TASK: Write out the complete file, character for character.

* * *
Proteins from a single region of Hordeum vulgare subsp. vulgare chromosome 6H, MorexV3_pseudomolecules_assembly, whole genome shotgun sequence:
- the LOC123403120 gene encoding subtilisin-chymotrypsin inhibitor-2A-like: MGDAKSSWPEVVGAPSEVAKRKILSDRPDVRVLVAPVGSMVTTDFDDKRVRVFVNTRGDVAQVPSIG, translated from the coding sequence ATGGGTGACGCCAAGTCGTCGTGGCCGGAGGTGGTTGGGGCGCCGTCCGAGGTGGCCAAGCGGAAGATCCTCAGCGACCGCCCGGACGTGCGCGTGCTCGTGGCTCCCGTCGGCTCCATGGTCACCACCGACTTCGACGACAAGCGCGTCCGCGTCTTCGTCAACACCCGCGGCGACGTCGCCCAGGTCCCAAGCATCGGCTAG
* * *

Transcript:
Proteins from a single region of Hordeum vulgare subsp. vulgare chromosome 6H, MorexV3_pseudomolecules_assembly, whole genome shotgun sequence:
- the LOC123403120 gene encoding subtilisin-chymotrypsin inhibitor-2A-like: MGDAKSSWPEVVGAPSEVAKRKILSDRPDVRVLVAPVGSMVTTDFDDKRVRVFVNTRGDVAQVPSIG, translated from the coding sequence ATGGGTGACGCCAAGTCGTCGTGGCCGGAGGTGGTTGGGGCGCCGTCCGAGGTGGCCAAGCGGAAGATCCTCAGCGACCGCCCGGACGTGCGCGTGCTCGTGGCTCCCGTCGGCTCCATGGTCACCACCGACTTCGACGACAAGCGCGTCCGCGTCTTCGTCAACACCCGCGGCGACGTCGCCCAGGTCCCAAGCATCGGCTAG